At the very least the cinema relay on 29th January is worth catching.

Overall: a fine start to the operatic year. And another name off the 'must hear' list.

Full cast:
Conductor: Antonio Pappano
Orchestra of the Royal Opera House
Andrea Chénier: Jonas Kaufmann
Maddalena de Coigny: Eva-Maria Westbroek
Carlo Gérard: Željko Lučić
Bersi: Denyce Graves
Madelon: Elena Zilio
Contessa de Coigny: Rosalind Plowright
Roucher: Roland Wood
Pietro Fléville: Peter Coleman-Wright
Fouquier-Tinville: Eddie Wade
Mathieu: Adrian Clarke
The Incredibile: Carlo Bosi
Abbé: Peter Hoare
Schmidt: Jeremy White
Major Domo: John Cunningham
Dumas:  Yuriy Yurchuk
Royal Opera Chorus
Director    David McVicar

Saturday, 17 January 2015

Show some respect

If you have nothing better to do in the portion of the afternoon reserved for luncheon than eating, then a short concert will be likely just the thing. If you have to work or do something productive, then it might serve as a major interruption. The Leicester International Music Festival (no probably hadn’t heard of it- great concerts in want of proper advertising indeed, I was pointed to it in September this year only because it was included in events in FT for the week ahead, and rather shame-facedly caught one concert only. Other things I don’t like about it include unreserved seating.) runs a series of luncheon concerts on Thursdays.
On Thursday this week, James Gilchrist and Anna Tilbrook's recital had sold out. But before the museum shop (which doubles as ticket desk) could tell me in sorrowful tones I was to be disappointed, a lady came up to me and asked if I wanted to buy her ticket. Was this some elderly scalper? – why don’t you want it, I asked her – her husband had passed away. The sort of encounter which might have given Schubert grounds for a song.
I don’t usually bunk off, but a programme including Schubert and Poulenc seemed all the excuse one might need. Sitting in the large picture gallery of the New Walk Museum, we got a series of glimpses into dark wintry forests clinging to the Rhine, with the odd burst of sunlight in the first portion of the concert. Then Poulenc for some French (Metamorphoses- landed somewhat oddly after this); and then the English portion –Vaughan Williams, Quilter, Finzi Gurney and Bridge were wallowing in the sun. As an encore William Denis Browne’s setting of a Brooke poem – but I couldn’t be entirely sure. This added yet another weird dimension to it all. A useful site here on War Composers. So programmatically an odd assemblage. More meze than a set meal. And if you are bolting your concert back in an hour (less than a long interval at Glyndebourne for example), then it needs to be coherent and digestible. As it was we were out the forest and blinking in the sunny uplands.And then the poignancy of world war one. It all felt a bit superficial in that sense.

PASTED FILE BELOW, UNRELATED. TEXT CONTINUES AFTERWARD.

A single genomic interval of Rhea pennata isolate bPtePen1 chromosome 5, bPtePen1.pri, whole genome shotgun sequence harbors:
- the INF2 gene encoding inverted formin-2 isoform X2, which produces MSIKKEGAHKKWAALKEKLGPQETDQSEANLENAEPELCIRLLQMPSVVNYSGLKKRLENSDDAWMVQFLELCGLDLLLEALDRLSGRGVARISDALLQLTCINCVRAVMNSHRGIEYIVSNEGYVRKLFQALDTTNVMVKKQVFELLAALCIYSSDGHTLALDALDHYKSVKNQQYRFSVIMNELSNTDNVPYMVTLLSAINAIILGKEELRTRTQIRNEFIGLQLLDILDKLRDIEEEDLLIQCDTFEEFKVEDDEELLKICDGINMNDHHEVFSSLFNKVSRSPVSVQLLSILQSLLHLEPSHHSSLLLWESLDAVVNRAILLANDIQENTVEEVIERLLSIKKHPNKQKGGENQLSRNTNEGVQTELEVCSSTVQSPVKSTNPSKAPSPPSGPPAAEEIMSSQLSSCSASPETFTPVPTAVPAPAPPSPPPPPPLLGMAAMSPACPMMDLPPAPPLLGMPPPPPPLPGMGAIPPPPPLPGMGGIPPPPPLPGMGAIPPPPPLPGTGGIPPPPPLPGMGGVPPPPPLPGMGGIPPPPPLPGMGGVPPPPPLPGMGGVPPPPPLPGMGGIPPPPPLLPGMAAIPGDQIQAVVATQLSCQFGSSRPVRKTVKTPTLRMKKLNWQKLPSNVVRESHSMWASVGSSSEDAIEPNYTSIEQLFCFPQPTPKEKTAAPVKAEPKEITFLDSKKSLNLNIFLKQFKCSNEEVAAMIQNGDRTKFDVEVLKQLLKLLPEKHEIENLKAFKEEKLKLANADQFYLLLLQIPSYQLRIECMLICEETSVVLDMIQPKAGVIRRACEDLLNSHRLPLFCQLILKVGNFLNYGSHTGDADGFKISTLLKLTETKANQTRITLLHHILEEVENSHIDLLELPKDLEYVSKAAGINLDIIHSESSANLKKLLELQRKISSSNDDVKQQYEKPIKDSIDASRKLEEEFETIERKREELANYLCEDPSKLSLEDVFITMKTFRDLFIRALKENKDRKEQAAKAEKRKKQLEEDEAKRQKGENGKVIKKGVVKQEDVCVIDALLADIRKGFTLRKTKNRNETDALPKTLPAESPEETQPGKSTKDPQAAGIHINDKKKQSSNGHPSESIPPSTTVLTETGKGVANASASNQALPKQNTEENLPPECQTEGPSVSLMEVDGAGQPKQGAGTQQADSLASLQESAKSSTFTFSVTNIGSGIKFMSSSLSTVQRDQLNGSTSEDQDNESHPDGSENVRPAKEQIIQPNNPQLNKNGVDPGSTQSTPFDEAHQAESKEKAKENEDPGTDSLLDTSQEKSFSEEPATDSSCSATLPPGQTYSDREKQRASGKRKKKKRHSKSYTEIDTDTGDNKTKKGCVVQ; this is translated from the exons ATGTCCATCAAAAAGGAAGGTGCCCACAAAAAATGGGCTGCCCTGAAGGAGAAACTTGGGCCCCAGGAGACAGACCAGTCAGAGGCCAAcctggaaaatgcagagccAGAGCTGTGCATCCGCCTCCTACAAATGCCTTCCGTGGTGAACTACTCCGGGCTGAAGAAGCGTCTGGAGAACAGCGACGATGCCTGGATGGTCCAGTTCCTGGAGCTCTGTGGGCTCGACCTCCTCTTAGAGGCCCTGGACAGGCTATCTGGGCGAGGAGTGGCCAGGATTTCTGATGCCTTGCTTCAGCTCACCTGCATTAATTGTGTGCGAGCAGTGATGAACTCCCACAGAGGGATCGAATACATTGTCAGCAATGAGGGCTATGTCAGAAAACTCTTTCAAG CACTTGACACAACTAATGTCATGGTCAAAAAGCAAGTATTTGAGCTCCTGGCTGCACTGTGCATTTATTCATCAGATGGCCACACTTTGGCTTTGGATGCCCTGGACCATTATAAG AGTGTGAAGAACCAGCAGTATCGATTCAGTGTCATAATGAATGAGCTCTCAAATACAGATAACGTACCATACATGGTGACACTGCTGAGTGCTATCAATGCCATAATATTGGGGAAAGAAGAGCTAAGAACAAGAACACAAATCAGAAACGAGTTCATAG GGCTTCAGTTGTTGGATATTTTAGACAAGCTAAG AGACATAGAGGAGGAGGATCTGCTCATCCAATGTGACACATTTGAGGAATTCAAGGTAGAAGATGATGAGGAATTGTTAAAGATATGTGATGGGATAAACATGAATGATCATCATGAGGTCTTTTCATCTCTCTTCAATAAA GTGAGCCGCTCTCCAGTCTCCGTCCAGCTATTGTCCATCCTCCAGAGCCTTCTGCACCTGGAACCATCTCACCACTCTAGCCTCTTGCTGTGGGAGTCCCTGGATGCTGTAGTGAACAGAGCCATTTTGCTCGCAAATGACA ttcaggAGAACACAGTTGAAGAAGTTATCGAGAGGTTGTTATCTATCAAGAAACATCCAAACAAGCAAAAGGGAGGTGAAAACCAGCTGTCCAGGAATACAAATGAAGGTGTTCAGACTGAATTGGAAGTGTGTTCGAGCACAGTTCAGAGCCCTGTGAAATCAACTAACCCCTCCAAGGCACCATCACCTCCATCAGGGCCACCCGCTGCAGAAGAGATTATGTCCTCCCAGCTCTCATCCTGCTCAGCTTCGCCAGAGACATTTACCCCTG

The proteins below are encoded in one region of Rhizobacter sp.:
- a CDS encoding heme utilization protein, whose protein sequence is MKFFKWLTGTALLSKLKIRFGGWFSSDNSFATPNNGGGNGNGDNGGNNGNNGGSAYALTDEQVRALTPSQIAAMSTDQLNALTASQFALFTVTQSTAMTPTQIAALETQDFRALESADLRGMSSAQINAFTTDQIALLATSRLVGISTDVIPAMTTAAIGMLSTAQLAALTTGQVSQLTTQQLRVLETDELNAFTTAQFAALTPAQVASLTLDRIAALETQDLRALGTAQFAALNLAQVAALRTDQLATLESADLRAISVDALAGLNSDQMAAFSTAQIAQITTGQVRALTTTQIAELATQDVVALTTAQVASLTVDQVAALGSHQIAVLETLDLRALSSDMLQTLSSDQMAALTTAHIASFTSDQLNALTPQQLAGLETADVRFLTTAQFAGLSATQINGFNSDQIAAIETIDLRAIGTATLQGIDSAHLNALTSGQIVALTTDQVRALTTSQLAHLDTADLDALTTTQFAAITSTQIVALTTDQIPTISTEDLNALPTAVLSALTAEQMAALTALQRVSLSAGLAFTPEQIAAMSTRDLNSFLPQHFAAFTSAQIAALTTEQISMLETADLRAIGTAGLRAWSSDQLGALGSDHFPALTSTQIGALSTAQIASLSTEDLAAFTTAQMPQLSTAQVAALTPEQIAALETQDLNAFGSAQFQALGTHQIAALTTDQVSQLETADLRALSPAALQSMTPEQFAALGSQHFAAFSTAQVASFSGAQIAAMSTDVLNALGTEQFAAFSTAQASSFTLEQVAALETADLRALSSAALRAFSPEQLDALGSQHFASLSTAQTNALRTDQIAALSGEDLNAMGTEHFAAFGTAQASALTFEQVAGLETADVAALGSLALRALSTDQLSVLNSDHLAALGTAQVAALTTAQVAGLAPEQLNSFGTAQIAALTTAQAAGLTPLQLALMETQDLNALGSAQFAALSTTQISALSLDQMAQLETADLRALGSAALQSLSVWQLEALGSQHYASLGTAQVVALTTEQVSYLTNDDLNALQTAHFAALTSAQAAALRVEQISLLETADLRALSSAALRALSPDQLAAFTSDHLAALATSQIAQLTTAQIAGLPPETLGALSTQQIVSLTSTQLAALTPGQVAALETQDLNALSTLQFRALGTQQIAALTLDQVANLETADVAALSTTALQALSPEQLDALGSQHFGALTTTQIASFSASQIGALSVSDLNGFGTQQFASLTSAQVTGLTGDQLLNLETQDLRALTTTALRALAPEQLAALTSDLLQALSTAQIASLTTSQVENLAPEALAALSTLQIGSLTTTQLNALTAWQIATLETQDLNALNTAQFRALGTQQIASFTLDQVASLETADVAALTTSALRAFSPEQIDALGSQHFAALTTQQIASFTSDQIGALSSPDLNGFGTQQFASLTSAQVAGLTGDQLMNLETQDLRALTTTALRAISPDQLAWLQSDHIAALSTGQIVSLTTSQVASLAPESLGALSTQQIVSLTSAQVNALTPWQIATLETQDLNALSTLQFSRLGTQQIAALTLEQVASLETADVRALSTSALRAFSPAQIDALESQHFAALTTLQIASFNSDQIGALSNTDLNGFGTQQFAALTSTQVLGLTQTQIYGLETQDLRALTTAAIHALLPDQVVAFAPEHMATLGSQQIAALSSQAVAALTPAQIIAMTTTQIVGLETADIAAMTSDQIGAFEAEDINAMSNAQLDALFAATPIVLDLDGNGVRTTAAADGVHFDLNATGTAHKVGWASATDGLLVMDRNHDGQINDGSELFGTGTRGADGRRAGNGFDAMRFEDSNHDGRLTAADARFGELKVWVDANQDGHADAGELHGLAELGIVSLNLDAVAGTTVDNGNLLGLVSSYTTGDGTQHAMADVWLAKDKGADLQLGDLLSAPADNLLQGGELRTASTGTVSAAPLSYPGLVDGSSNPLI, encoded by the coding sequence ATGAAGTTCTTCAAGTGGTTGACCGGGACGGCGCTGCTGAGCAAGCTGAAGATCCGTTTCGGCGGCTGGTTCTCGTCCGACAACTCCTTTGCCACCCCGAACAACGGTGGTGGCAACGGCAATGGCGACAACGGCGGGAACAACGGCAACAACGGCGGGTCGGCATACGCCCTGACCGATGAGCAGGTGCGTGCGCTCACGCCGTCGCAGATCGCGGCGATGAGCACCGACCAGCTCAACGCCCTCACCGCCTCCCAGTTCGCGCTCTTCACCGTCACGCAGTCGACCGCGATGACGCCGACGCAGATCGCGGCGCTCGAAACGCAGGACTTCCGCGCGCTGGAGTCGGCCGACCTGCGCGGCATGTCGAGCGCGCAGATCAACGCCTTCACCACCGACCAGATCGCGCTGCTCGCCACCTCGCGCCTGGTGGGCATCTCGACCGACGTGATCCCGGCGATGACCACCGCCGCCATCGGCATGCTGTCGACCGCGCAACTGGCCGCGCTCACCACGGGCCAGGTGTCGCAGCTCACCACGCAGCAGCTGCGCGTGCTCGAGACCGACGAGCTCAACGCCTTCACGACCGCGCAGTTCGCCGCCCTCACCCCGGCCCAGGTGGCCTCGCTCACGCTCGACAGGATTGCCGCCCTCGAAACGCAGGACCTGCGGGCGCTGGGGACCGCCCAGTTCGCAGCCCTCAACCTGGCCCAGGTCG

Despite the large room, with fairly unfavourable acoustics, the German songs were loud and clear, even if I wondered if Tilbrook’s fingers were slightly too heavy at times: the noise was just slightly too loud. Gichrist was in fine voice, but his characterizations seemed not to marry up to the text too well, but did seem to be acting rather than signs of exertion. With the final portion of the concert given over to English songs some of the highest notes seemed to be at the absolute limit of Gilchrist’s range; or there was some odd stylistic effect – I am not familiar enough with the pieces to preclude this.
Serious musicians such as these deserve respect. Well any musician does. An audience which spent much time fidgeting with libretti – why can’t they turn pages quietly? Really very badly behaved. But nice big print meant some turned their pages before a song finish with disturbing frequency; all unnecessary as few songs were split over pages and there was plenty time to turn in between. So a lot of frankly rude behaviour. The worst example was an usher(!) seated near us. The museum needs to close off sufficient rooms to ensure that the cries of children astonished by the dinosaurs or whatever, do not creep in. This was a further distraction and detraction. 

Overall: good enough music-making, but an odd programme. A “monoglot” programme would have been finer. But please give them some respect.

Sunday, 4 January 2015

January Lights

Busch Ensemble (Wigmore Hall)
The dark days of January need cheer desperately, and the three bright young things which are the Busch Ensemble (Omri and Ori Epstein and Mathieu van Bellen playing piano, cello and violin respectively) did just that in the Wigmore Hall on the 2nd.
The Schubert Sonatensatz in B Flat and Beethoven’s Trio in D Major Ghost made for a fine first half. I thought technical brilliance but a lack of emotion. The Tchaikovsky Piano Trio, however, which comprised the whole of the second was stunning. Unbound emotion. In a polite-but-firm voice we were informed that flattered by the loud approbation indicated by the packed hall, they would not offer an encore on artistic grounds. And what might follow that thundering conclusion to Tchaikovsky?
Overall: a blazing start to 2015.